In an otherwise muted Spring Statement, the Chancellor has once again flagged up the troublesome issue of the VAT threshold.
An Office of Tax Simplification report last year set AccountingWEB ablaze as it toyed with the idea of drastically cutting the UK’s VAT threshold. The OTS report tussled with what it saw as “bunching”, where small businesses deliberately limit their turnover to remain below the threshold.
The OTS estimated that reducing the VAT threshold to £25,000 would raise the Treasury up to £2bn, and affect up to 1.5m businesses. But this suggestion was quickly cast asunder by the Chancellor in last year’s Budget speech.
Philip Hammond acknowledged the OTS report’s findings, but said he was “not minded to reduce the threshold” and froze it at £85,000 until April 2020. Instead, he promised to look at how VAT’s design could better incentivise growth.
Small businesses below the threshold currently have a strong incentive not go above it. The price competition from smaller rivals - who don’t have to charge VAT - mean they often have to absorb the cost of VAT, squeezing their profit margins.
Besides the blockbuster proposal of cutting the threshold, the OTS report mooted a tapering arrangement where companies can be dovetailed into the levy, rather than suddenly being slapped with a VAT bill. So businesses with a turnover between £85,000 and £115,000 would be allowed to recoup some of their tax bill.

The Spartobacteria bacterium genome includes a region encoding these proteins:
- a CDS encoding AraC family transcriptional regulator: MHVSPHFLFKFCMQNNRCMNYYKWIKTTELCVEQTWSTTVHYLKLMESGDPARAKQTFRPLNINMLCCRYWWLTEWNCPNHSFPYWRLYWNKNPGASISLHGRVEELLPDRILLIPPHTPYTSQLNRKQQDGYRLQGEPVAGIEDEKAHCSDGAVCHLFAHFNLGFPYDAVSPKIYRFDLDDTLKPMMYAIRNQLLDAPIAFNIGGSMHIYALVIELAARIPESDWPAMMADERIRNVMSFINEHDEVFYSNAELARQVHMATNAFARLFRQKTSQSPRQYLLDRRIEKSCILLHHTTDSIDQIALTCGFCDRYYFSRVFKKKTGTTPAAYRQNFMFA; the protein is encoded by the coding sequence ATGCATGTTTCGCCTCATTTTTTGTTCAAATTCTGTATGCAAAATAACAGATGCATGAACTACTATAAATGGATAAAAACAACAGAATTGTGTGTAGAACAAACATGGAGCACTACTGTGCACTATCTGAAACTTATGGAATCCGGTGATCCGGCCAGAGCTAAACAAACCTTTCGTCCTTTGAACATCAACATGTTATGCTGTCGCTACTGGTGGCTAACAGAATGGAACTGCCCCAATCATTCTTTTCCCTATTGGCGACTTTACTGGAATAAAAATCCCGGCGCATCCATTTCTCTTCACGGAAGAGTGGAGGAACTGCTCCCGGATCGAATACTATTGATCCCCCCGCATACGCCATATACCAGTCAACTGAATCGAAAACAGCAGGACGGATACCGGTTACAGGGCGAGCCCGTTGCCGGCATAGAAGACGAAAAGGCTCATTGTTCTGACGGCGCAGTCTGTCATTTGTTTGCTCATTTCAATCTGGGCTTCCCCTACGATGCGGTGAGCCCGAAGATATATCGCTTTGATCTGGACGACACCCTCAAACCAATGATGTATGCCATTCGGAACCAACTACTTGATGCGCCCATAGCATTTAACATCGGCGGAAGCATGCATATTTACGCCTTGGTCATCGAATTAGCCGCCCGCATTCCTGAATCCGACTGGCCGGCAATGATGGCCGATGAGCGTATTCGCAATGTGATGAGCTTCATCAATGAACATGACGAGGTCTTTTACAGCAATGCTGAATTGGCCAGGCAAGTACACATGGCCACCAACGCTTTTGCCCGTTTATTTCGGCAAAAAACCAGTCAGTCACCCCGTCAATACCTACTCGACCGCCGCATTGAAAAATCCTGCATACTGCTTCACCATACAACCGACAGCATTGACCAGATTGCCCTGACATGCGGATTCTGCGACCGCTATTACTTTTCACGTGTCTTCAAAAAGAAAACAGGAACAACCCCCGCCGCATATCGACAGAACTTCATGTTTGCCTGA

The familiar, if ill-defined, outline of Making Tax Digital for VAT also makes an appearance in the call for evidence. From April 2019, MTD for VAT will become mandatory for businesses with a turnover above the VAT registration threshold.
The government has now acknowledged that “in the short term, until MTD is embedded, MTD could add to the bunching effect highlighted earlier”. But in the longer term, the paper added, MTD could “pave the way to further reforms and simplifications of the VAT system and administrative burden reductions, for example when combined with direct taxes”.